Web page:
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Sarah Sanders was asked if Trump plans to tone down the rhetoric. She replied with an escalation.

The press secretary’s efforts to defend Trump’s lies about Democrats did not go well.

White House Press Secretary Sarah Huckabee Sanders speaks during a press briefing at the White House in Washington, DC, March 11, 2019.
Press secretary Sarah Sanders faced a line of questions about Trump’s recent comments about Democrats during her first press briefing since January.
Saul Loeb/AFP/Getty Images

Last Friday morning, President Donald Trump told reporters that Democrats “have become an anti-Jewish party.” During a speech to Republican donors at his private Mar-a-Lago club that night, Trump reportedly went even further and said “the Democrats hate Jewish people.”

It’s true Rep. Ilhan Omar (D-MN) sparked controversy with recent comments about Israel and the American Israel Public Affairs Committee (AIPAC) that some interpreted as invoking anti-Semitic tropes, but the Democratic Party as a whole has made fighting anti-Semitism and other hate speech broadly central to its ideology — especially as Republicans, including Trump, have defended white nationalists and deployed anti-Semitic dog whistles in campaign messaging.

Unsurprisingly, during her first press briefing since late January on Monday, White House press secretary Sarah Sanders was repeatedly challenged to defend what Trump said on Friday. Her efforts to do so not only went poorly but also gave an indication of what Democrats are in for ahead of what promises to be a bruising 2020 campaign cycle.

ABC’s Jon Karl began by pressing Sanders to explain how it’s not hypocritical for Trump to use Omar’s comments as a political cudgel when he’s refused to denounce Rep. Steve King (R-IA), who has unapologetically retweeted self-described “Nazi sympathizers,” met and associated with representatives of far-right European parties with Nazi ties, and pushed anti-Semitic conspiracy theories about Jewish billionaire and Democratic donor George Soros.

“The president — correct me if I’m wrong — has not condemned Steve King,” Karl noted. “Even when he praised white supremacy.”

Sanders resorted to suggesting Trump has denounced King to her in private, even if he hasn’t done so publicly.

“I speak on behalf of the president on a number of topics,” she said.

A short time later, Sanders repeatedly refused to answer NBC reporter Hallie Jackson’s straightforward question about “yes or no — does the president truly believe that Democrats hate Jews?”

“I’m not going to comment,” Sanders replied.

“You didn’t say yes or no. Does he really believe Democrats hate Jews?” Jackson followed up.

But instead of answering, Sanders referred further questions about Trump’s beliefs to the very people he’s demeaned.

“I think that’s a question you ought to ask the Democrats,” she said.

Toward the end of the briefing, CNN’s Jim Acosta asked Sanders if she would at least agree that Trump’s superheated rhetoric is “sort of beneath everybody.”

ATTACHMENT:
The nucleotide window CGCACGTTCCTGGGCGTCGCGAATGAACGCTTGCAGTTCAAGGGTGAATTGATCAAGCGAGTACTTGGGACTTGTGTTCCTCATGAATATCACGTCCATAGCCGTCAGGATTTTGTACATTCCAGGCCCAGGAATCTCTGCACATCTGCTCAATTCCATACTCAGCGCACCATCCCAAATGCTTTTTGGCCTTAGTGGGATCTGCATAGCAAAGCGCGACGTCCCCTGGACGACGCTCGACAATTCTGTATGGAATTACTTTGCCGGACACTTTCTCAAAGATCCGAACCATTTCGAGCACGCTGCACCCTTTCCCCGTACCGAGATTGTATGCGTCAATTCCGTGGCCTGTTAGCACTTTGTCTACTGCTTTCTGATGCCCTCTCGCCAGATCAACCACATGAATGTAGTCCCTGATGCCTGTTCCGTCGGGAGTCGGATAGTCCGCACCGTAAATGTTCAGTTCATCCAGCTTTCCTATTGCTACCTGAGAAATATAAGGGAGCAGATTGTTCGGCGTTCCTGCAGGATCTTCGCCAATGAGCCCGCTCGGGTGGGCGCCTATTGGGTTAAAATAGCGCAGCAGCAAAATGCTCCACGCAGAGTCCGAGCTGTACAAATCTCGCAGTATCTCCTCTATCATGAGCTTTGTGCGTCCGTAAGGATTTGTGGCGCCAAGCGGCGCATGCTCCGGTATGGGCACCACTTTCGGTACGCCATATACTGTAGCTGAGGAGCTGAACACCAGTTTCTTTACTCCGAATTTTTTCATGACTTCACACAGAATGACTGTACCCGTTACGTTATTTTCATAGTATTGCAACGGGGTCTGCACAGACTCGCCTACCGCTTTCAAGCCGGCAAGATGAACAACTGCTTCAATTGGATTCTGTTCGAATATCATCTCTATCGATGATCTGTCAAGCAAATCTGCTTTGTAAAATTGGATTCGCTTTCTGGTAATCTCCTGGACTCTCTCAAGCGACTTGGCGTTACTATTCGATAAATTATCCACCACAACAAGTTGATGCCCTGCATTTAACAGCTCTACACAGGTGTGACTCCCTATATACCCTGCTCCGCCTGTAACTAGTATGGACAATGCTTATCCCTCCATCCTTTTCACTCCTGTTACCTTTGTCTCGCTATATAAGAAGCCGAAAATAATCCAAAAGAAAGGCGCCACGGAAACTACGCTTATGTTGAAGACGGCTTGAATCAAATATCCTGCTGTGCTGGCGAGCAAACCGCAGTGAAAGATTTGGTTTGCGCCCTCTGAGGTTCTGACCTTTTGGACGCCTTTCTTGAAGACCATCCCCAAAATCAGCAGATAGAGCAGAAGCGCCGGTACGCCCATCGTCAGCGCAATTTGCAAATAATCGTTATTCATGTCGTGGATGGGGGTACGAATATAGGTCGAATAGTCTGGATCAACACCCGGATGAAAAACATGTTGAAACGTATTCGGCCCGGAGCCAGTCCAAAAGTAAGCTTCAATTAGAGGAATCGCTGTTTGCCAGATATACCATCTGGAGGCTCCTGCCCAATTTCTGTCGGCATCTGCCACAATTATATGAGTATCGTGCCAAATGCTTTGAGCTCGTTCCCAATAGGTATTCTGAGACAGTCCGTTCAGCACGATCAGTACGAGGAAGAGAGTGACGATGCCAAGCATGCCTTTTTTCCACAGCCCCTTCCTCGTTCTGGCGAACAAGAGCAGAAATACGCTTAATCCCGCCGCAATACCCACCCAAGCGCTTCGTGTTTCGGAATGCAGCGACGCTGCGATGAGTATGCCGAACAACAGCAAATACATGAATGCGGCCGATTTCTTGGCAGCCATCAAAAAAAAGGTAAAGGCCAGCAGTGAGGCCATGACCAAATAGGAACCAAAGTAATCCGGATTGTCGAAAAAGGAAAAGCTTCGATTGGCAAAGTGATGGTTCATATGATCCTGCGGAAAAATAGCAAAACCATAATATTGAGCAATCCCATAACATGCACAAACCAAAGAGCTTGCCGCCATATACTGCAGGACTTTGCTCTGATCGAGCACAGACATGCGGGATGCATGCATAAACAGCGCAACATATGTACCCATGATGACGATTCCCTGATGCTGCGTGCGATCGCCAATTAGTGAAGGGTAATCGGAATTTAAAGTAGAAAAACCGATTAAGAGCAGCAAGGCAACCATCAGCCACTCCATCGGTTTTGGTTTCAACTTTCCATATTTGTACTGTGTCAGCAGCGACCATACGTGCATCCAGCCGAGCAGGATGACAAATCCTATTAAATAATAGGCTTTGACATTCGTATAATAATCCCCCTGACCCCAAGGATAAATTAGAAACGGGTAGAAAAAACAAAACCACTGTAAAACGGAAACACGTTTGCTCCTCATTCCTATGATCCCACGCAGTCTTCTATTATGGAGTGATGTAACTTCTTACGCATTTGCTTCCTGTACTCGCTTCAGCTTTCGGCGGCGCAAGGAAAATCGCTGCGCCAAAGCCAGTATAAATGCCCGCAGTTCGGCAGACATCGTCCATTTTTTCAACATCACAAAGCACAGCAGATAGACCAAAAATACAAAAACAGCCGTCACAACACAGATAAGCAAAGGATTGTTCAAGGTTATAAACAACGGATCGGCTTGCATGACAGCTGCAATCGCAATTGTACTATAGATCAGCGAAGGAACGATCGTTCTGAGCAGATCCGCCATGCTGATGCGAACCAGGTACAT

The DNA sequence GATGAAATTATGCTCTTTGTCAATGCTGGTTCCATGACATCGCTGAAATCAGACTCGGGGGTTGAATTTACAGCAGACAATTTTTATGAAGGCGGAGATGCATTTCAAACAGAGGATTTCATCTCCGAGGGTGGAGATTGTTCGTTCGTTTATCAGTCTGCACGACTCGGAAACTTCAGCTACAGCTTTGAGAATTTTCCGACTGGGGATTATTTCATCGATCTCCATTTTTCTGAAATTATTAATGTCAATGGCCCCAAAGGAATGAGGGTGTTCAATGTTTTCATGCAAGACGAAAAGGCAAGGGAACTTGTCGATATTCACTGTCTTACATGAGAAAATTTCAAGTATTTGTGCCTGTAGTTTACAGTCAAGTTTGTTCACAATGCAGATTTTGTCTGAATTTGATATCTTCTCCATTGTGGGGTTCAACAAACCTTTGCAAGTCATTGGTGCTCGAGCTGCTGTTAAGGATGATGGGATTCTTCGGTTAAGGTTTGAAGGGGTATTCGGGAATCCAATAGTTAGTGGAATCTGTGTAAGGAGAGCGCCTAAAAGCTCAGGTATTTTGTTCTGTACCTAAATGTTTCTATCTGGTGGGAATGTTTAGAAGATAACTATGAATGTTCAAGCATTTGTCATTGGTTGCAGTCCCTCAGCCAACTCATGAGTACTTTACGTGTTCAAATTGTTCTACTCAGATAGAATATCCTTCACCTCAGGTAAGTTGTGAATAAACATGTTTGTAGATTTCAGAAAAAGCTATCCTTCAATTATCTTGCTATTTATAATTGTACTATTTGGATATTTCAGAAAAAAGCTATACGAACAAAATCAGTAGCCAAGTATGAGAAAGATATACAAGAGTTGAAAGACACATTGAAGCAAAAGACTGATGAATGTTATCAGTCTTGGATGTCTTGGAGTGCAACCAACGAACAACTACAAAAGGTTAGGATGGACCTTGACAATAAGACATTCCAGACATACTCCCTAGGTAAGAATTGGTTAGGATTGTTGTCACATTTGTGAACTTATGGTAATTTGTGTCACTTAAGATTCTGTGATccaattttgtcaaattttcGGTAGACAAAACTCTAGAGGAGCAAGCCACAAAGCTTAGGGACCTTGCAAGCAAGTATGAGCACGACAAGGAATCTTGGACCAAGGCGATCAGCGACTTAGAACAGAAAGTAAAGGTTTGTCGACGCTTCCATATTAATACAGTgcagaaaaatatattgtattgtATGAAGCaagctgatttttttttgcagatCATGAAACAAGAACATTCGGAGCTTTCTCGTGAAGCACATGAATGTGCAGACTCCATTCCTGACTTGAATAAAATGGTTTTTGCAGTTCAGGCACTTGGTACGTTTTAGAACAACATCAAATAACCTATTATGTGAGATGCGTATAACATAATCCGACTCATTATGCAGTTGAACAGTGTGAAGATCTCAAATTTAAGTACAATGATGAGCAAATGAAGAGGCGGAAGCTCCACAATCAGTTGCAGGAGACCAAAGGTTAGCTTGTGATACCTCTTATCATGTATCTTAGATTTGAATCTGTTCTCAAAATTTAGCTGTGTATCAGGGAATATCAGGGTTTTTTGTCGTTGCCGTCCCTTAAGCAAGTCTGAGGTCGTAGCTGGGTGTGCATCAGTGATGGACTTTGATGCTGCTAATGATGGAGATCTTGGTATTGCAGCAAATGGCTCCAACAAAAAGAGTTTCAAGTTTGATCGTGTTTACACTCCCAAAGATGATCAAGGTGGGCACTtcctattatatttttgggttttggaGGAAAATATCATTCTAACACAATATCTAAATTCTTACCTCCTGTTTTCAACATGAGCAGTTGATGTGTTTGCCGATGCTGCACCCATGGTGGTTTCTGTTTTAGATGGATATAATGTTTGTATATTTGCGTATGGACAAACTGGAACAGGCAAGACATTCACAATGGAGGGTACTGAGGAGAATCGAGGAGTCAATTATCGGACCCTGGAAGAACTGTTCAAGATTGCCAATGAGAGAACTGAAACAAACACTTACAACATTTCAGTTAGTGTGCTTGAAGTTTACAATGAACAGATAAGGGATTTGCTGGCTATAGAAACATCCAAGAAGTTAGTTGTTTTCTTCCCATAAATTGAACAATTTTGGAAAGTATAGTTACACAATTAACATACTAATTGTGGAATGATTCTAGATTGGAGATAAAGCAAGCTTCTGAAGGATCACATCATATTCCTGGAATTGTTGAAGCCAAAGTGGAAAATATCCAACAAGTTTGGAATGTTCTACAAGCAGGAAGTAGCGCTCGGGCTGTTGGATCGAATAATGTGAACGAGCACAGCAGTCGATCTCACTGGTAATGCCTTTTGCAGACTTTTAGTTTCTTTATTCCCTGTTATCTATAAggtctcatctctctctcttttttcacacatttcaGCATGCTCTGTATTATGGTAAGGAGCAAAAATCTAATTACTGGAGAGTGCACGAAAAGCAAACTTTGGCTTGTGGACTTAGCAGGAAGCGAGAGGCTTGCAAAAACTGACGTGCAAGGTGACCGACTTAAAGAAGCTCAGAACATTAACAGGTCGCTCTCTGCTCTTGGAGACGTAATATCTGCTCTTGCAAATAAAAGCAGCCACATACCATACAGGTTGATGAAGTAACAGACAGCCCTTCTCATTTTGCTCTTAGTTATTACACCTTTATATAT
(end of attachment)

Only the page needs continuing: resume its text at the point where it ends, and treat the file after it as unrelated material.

“Do you think that the president has thought at all, going into this 2020 campaign, that the rhetoric just needs to be lowered?” Acosta asked. “Whether it’s talking about Democrats, the media, immigrants — or should we just plan on hearing the president use the same kind of language that we heard in 2016, and all through the first couple years of this administration?”

Sanders replied with a drastic escalation by resorting to a false talking point about Democrats and abortion.

“I think that the real shame in all of this is that Democrats are perfectly capable of coming together and agreeing on the fact that they are comfortable ripping babies straight from a mother’s womb, or killing a baby after birth, but they have a hard time condemning the type of comments from congresswoman Omar,” she said, intentionally blurring the line between late-term abortions, a procedure undergone by a very small minority of women, often under dire circumstances, and killing a baby, which is infanticide.

Sanders’s supercharged comments about Democrats and abortion marked the second time in a week she used that lie as a distraction. Last Monday evening, she responded Democrats making wide-ranging document requests of people and entities associated with Trump by accusing Democrats of trying to obscure their “radical agenda of ... killing babies after they’re born.”

In sum, on Monday, Sanders tried to justify Trump’s baseless comments about Democrats hating Jews with dodging, deflecting, and lies. Her comments indicate that while Democratic presidential hopefuls spend the next year or so mostly debating policy, Trump will be busy trying to demonize them as hateful baby murderers ahead of the 2020 general election contest.

The news moves fast. To stay updated, follow Aaron Rupar on Twitter, and read more of Vox’s policy and politics coverage.

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